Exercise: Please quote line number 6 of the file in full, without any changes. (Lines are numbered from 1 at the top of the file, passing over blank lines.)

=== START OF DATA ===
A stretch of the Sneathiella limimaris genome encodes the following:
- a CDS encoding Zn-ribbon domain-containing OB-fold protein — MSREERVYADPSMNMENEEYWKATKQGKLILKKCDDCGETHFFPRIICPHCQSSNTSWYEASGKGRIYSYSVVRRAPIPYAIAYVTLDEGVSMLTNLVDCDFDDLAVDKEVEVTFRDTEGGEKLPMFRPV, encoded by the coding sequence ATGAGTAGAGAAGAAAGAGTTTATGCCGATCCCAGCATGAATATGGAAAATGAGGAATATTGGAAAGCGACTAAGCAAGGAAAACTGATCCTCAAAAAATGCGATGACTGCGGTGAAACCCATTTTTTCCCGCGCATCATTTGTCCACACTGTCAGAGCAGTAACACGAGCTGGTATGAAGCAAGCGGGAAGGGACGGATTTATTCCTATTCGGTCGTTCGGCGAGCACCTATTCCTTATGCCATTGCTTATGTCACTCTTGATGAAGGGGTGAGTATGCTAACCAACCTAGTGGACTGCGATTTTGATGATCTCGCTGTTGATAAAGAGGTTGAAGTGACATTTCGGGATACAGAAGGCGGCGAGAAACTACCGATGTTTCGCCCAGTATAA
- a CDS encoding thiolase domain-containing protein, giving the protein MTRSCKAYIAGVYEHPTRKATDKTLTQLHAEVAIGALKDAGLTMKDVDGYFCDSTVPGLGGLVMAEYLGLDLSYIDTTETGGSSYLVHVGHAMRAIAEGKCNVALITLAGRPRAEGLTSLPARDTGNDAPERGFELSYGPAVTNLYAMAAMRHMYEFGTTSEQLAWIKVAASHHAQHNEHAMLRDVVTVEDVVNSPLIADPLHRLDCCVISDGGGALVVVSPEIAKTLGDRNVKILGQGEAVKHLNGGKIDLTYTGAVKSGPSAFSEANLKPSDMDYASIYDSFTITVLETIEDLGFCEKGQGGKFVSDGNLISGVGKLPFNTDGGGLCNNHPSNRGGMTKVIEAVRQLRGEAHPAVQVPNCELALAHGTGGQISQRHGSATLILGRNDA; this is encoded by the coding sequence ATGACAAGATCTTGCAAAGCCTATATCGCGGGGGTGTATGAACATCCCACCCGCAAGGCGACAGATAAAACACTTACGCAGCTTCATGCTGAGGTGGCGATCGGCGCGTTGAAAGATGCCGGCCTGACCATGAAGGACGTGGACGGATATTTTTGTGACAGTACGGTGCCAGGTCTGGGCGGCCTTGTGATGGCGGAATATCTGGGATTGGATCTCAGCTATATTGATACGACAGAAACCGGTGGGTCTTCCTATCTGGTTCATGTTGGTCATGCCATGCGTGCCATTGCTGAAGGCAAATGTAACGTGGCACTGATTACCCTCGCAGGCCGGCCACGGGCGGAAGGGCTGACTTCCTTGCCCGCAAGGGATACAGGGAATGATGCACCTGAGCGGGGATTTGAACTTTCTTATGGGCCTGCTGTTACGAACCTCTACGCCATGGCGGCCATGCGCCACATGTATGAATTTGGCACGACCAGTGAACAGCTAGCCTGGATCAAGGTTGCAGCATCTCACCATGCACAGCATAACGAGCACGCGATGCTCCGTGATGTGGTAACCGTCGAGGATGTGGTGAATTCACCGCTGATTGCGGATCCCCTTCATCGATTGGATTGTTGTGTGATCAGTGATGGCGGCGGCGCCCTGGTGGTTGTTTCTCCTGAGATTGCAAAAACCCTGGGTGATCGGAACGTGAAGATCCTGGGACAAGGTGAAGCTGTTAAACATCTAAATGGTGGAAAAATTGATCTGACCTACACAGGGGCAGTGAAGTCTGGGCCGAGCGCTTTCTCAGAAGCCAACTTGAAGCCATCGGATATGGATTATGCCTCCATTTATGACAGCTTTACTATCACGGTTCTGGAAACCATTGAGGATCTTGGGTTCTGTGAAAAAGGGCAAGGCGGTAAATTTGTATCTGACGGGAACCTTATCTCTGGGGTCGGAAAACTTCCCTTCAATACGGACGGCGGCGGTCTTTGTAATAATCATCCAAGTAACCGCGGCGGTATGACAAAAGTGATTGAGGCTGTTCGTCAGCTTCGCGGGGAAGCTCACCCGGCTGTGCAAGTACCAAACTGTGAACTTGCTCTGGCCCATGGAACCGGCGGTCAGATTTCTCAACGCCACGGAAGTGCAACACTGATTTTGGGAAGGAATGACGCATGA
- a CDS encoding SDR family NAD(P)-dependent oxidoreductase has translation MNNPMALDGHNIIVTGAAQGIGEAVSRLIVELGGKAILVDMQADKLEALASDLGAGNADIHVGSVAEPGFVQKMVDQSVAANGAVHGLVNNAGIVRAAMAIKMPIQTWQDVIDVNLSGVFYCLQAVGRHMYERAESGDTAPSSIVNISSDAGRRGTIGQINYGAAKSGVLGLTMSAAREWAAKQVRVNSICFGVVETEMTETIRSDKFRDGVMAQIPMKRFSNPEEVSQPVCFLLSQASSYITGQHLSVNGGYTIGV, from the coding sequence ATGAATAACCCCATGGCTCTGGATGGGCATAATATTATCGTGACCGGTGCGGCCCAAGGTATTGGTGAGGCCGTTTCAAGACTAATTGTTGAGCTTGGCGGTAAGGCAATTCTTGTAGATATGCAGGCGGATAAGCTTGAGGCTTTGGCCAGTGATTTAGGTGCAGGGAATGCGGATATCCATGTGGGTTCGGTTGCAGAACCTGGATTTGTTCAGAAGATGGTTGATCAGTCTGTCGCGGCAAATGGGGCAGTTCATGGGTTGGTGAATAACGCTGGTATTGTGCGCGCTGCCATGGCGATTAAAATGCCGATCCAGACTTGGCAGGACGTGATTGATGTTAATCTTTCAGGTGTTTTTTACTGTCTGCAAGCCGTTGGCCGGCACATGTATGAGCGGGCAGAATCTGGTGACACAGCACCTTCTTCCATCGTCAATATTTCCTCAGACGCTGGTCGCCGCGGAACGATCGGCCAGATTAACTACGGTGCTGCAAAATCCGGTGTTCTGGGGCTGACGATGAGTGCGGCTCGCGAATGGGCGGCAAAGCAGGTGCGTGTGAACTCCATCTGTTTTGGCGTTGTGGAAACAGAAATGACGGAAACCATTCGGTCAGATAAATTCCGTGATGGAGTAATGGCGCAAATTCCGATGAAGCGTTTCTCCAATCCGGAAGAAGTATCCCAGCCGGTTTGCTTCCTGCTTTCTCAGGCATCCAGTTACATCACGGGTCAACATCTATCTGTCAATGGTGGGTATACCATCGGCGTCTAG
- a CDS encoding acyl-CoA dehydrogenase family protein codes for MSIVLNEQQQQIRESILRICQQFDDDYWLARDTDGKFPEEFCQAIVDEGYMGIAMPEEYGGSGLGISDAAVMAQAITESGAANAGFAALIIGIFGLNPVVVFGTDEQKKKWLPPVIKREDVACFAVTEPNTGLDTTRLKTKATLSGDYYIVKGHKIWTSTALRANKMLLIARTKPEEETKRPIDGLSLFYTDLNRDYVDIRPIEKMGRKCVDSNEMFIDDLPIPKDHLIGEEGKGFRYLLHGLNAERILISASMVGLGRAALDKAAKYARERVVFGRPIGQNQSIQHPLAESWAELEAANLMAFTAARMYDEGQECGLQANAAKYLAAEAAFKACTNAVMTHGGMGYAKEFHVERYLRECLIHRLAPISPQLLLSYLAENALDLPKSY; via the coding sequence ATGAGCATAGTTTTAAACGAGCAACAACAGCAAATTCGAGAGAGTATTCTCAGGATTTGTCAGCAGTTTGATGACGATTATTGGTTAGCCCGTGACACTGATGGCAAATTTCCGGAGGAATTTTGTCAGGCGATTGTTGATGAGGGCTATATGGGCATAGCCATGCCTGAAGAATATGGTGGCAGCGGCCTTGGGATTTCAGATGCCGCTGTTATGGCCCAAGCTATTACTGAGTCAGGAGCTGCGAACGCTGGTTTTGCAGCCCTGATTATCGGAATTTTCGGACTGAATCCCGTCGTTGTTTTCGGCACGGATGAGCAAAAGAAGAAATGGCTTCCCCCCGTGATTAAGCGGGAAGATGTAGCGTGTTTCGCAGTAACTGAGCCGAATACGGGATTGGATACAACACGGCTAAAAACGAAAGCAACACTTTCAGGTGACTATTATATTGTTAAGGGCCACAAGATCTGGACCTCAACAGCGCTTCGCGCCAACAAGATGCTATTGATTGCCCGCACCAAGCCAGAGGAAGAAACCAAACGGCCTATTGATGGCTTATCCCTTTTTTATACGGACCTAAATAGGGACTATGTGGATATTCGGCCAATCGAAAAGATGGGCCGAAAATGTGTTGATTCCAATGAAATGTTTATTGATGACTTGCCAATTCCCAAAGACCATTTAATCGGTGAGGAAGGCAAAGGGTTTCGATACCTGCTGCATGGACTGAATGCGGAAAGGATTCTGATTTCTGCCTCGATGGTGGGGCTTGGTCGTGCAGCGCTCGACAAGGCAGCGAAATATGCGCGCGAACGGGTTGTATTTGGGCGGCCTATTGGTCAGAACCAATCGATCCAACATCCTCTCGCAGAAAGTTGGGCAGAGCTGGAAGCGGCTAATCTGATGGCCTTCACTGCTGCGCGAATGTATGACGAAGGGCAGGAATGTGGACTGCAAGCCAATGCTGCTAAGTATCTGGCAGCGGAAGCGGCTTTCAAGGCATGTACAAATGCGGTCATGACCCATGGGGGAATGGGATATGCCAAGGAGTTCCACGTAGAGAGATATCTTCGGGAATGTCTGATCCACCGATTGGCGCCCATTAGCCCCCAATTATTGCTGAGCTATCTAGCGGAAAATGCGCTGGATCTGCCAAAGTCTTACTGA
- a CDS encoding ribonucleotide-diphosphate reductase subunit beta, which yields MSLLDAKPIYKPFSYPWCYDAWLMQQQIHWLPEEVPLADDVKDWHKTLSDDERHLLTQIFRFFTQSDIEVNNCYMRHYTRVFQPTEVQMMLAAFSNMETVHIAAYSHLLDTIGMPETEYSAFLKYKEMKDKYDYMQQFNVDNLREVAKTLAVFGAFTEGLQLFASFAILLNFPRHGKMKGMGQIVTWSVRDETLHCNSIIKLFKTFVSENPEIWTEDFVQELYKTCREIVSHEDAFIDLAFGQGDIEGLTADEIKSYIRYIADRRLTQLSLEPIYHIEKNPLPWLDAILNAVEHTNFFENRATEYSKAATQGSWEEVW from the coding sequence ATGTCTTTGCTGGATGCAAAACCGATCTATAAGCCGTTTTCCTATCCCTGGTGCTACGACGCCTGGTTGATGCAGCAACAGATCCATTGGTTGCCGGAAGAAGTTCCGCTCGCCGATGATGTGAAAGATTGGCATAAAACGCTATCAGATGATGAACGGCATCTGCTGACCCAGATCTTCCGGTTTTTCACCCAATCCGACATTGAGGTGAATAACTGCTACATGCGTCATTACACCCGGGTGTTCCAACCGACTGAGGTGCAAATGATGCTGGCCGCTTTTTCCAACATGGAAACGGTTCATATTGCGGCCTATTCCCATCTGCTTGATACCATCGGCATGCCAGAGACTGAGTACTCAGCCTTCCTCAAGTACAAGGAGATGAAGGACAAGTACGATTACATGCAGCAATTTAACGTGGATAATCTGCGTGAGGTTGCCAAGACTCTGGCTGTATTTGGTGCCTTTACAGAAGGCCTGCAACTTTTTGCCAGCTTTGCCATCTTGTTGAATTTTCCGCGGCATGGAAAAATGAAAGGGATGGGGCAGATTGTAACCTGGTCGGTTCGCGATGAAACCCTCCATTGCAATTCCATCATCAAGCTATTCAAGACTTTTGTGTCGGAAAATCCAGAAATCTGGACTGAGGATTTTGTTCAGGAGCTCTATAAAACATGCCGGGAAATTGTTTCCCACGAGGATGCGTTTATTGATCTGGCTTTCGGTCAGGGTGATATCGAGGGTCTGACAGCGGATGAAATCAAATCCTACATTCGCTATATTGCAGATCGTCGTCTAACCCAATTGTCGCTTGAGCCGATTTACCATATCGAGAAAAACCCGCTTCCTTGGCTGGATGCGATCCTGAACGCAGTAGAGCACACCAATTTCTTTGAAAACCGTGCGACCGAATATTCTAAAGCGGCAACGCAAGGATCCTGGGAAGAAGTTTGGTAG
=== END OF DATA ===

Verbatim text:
- a CDS encoding ribonucleotide-diphosphate reductase subunit beta, which yields MSLLDAKPIYKPFSYPWCYDAWLMQQQIHWLPEEVPLADDVKDWHKTLSDDERHLLTQIFRFFTQSDIEVNNCYMRHYTRVFQPTEVQMMLAAFSNMETVHIAAYSHLLDTIGMPETEYSAFLKYKEMKDKYDYMQQFNVDNLREVAKTLAVFGAFTEGLQLFASFAILLNFPRHGKMKGMGQIVTWSVRDETLHCNSIIKLFKTFVSENPEIWTEDFVQELYKTCREIVSHEDAFIDLAFGQGDIEGLTADEIKSYIRYIADRRLTQLSLEPIYHIEKNPLPWLDAILNAVEHTNFFENRATEYSKAATQGSWEEVW from the coding sequence ATGTCTTTGCTGGATGCAAAACCGATCTATAAGCCGTTTTCCTATCCCTGGTGCTACGACGCCTGGTTGATGCAGCAACAGATCCATTGGTTGCCGGAAGAAGTTCCGCTCGCCGATGATGTGAAAGATTGGCATAAAACGCTATCAGATGATGAACGGCATCTGCTGACCCAGATCTTCCGGTTTTTCACCCAATCCGACATTGAGGTGAATAACTGCTACATGCGTCATTACACCCGGGTGTTCCAACCGACTGAGGTGCAAATGATGCTGGCCGCTTTTTCCAACATGGAAACGGTTCATATTGCGGCCTATTCCCATCTGCTTGATACCATCGGCATGCCAGAGACTGAGTACTCAGCCTTCCTCAAGTACAAGGAGATGAAGGACAAGTACGATTACATGCAGCAATTTAACGTGGATAATCTGCGTGAGGTTGCCAAGACTCTGGCTGTATTTGGTGCCTTTACAGAAGGCCTGCAACTTTTTGCCAGCTTTGCCATCTTGTTGAATTTTCCGCGGCATGGAAAAATGAAAGGGATGGGGCAGATTGTAACCTGGTCGGTTCGCGATGAAACCCTCCATTGCAATTCCATCATCAAGCTATTCAAGACTTTTGTGTCGGAAAATCCAGAAATCTGGACTGAGGATTTTGTTCAGGAGCTCTATAAAACATGCCGGGAAATTGTTTCCCACGAGGATGCGTTTATTGATCTGGCTTTCGGTCAGGGTGATATCGAGGGTCTGACAGCGGATGAAATCAAATCCTACATTCGCTATATTGCAGATCGTCGTCTAACCCAATTGTCGCTTGAGCCGATTTACCATATCGAGAAAAACCCGCTTCCTTGGCTGGATGCGATCCTGAACGCAGTAGAGCACACCAATTTCTTTGAAAACCGTGCGACCGAATATTCTAAAGCGGCAACGCAAGGATCCTGGGAAGAAGTTTGGTAG